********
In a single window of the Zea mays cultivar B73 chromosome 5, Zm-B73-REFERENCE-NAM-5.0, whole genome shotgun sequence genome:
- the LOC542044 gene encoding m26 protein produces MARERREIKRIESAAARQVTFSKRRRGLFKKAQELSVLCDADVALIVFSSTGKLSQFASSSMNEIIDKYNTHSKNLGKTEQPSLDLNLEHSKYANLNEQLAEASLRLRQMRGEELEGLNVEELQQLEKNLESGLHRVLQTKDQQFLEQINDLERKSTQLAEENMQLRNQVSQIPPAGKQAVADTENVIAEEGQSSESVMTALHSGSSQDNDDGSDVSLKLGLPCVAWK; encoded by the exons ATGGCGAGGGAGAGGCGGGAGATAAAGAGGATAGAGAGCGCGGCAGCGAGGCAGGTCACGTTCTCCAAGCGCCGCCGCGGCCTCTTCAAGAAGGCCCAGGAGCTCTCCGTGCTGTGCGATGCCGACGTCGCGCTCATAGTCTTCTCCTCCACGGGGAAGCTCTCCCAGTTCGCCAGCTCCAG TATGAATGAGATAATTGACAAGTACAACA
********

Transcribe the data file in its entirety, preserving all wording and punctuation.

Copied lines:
In a single window of the Zea mays cultivar B73 chromosome 5, Zm-B73-REFERENCE-NAM-5.0, whole genome shotgun sequence genome:
- the LOC542044 gene encoding m26 protein produces MARERREIKRIESAAARQVTFSKRRRGLFKKAQELSVLCDADVALIVFSSTGKLSQFASSSMNEIIDKYNTHSKNLGKTEQPSLDLNLEHSKYANLNEQLAEASLRLRQMRGEELEGLNVEELQQLEKNLESGLHRVLQTKDQQFLEQINDLERKSTQLAEENMQLRNQVSQIPPAGKQAVADTENVIAEEGQSSESVMTALHSGSSQDNDDGSDVSLKLGLPCVAWK; encoded by the exons ATGGCGAGGGAGAGGCGGGAGATAAAGAGGATAGAGAGCGCGGCAGCGAGGCAGGTCACGTTCTCCAAGCGCCGCCGCGGCCTCTTCAAGAAGGCCCAGGAGCTCTCCGTGCTGTGCGATGCCGACGTCGCGCTCATAGTCTTCTCCTCCACGGGGAAGCTCTCCCAGTTCGCCAGCTCCAG TATGAATGAGATAATTGACAAGTACAACA